As already mentioned, one of the targets of the toxic ROIs is lipid in cell membranes. ROIs are normally extremely short lived (fractions of a second), but their toxicity can be greatly prolonged by interaction with serum lipoproteins to form lipid peroxides. Lipid peroxides are stable for hours and can pass on the oxidative damage to cell membranes, both of the parasite (e.g. malaria-infected red cell) and of the host (e.g. vascular endothelium). The cytotoxic activity of normal human serum to some blood trypanosomes has been traced to the high-density lipoproteins, and in cotton rats to a macroglobulin.
Oxygen is not always available for killing microorganisms; indeed, some bacteria grow best in anaerobic conditions (e.g. the Clostridia of gas gangrene), and oxygen would in any case be in short supply in a deep tissue abscess or a TB granuloma. Phagocytic cells therefore contain a number of other cytotoxic molecules. The best studied are the proteins in the various PMN granules (Table 14.3), which act on the contents of the phagosome as the granules fuse with it. Note that the transient fall in pH accompanying the respiratory burst enhances the activity of the cationic microbicidal proteins and defensins. Neutrophil serine proteinases have homology to the cytotoxic granzymes released by cytotoxic T cells.
|PMN and eosinophil granule contents
|Cathepsins G, B, D
BPI, bactericidal permeability increasing protein; ECP, eosinophil cationic protein; MBP, major basic protein; NADPH, nicotinamide adenine dinucleotide phosphate.
Another phagocytic cell, the eosinophil, is particularly rich in cytotoxic granules (Table 14.3). The highly cationic (i.e. basic) contents of these granules give them their characteristic acidophilic staining pattern. Five distinct eosinophil cationic proteins are known and seem to be particularly toxic to parasitic worms, at least in vitro. Because of the enormous difference in size between parasitic worms and eosinophils, this type of damage is limited to the outer surfaces of the parasite. The eosinophilia typical of worm infections is presumably an attempt to cope with these large and almost indestructible parasites. Both the production and level of activity of eosinophils is regulated by T cells and macrophages and mediated by cytokines such as interleukin 5 (IL-5) and tumour necrosis factor alpha (TNFα).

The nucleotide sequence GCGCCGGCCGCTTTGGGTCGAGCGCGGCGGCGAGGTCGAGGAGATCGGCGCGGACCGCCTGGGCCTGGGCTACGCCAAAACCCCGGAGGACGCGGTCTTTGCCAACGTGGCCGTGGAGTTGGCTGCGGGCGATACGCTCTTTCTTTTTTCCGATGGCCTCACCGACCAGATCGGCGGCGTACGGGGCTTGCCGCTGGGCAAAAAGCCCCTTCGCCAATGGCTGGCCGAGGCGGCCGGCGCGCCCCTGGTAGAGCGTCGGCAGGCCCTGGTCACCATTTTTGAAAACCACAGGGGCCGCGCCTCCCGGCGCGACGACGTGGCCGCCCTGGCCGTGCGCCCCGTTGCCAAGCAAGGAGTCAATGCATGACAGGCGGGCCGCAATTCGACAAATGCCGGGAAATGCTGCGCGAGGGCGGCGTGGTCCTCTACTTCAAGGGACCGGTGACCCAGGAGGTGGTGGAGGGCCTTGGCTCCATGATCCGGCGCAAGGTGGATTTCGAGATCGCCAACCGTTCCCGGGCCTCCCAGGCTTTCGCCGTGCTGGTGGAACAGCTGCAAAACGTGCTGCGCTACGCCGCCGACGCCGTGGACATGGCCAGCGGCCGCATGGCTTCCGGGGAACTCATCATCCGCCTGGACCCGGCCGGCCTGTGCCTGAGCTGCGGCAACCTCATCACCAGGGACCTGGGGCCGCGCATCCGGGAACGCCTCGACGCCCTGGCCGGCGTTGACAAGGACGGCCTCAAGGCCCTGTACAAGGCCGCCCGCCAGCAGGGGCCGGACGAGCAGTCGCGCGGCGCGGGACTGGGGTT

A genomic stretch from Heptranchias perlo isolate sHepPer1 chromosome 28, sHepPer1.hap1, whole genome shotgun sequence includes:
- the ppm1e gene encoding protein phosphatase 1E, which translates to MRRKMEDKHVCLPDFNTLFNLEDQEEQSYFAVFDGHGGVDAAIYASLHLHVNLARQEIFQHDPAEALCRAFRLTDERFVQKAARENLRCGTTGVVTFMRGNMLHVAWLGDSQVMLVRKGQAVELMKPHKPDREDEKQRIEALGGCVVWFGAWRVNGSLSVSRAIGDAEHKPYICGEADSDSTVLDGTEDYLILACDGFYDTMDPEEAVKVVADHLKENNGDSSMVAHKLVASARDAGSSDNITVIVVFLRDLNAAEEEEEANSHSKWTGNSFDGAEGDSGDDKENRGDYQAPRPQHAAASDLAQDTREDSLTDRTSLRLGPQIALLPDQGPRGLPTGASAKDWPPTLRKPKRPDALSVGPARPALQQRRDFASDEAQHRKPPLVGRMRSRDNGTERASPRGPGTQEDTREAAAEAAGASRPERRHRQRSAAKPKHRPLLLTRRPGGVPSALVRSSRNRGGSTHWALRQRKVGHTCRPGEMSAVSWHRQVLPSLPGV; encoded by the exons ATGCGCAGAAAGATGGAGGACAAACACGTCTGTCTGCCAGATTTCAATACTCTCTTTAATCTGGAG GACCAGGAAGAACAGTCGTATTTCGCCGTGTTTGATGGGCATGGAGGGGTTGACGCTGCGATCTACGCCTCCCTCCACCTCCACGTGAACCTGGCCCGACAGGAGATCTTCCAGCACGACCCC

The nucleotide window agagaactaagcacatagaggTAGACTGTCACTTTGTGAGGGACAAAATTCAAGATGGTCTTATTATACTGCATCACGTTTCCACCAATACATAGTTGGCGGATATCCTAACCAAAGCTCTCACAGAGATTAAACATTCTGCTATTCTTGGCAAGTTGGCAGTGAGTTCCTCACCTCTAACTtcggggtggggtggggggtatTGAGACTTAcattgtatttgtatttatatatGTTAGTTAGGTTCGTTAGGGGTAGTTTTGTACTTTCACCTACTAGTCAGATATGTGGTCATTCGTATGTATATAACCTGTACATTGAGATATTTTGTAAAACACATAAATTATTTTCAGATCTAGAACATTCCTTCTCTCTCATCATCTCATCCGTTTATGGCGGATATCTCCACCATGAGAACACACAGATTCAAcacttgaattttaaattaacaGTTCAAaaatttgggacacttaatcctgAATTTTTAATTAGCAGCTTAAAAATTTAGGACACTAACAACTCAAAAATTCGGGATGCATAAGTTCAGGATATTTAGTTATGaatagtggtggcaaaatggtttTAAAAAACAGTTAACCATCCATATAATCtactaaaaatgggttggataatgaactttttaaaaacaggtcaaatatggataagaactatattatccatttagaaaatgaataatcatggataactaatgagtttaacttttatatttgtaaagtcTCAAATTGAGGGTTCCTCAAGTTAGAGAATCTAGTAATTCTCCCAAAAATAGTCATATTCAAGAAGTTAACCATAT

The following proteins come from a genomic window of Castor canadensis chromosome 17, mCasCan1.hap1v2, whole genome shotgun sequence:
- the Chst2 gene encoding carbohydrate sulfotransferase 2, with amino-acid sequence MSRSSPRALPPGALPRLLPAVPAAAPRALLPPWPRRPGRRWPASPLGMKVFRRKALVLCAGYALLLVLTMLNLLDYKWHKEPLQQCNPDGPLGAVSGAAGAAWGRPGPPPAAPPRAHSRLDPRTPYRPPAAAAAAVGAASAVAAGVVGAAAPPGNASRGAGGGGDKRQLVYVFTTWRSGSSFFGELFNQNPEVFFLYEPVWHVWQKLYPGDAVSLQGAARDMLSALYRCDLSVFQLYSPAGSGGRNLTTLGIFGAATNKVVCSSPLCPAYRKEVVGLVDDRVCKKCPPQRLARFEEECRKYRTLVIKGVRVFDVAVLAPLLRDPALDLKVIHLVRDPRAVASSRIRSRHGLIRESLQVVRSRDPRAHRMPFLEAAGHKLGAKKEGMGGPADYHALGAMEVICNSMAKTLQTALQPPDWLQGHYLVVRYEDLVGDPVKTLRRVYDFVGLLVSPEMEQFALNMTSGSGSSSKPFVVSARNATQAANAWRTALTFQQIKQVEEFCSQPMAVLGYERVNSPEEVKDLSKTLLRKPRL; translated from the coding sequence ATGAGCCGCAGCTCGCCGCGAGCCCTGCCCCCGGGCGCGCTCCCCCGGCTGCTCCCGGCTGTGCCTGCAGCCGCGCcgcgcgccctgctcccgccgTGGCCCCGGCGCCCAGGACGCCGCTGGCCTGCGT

Monocytes and macrophages also contain cytotoxic granules. Unlike PMNs (Table 14.4), macrophages contain little or no myeloperoxidase, but secrete large amounts of lysozyme. Lysozyme is an antibacterial molecule maintained at a concentration of about 30 mg/mL in serum, though this concentration can increase to as high as 800 mg/mL in rare cases of monocytic leukaemia. Macrophages are extremely sensitive to activation by bacterial products (e.g. LPS) and T-cell products, e.g. IFNγ. Activated macrophages have a greatly enhanced ability to kill both intracellular and extracellular targets.
|Polymorphonuclear leukocytes and macrophages compared
|Site of production
|Duration in marrow
|Duration in blood
|20–40 h (monocyte)
|Average life span
|Numbers in blood
|(2.5–7.5) × 109/L
|(0.2–0.8) × 109/L
|10 × blood
|Numbers in tissues
|100 × blood
|Principal killing mechanisms
|Oxidative, nitric oxide, cytokines
|TNFα, IFNγ, GM-CSF, microbial products
|TNFα, IFNγ, GM-CSF, microbial products (e.g. LPS)
|Lipid storage diseases
|Major secretory products
|Over 80, including: lysozyme, cytokines (TNFα, IL-1), complement factors
CGD, chronic granulomatous disease; GM-CSF, granulocyte-macrophage colony-stimulating factor; IFN, interferon; IL, interleukin; LPS, lipopolysaccharide; TNFα, tumour necrosis factor alpha.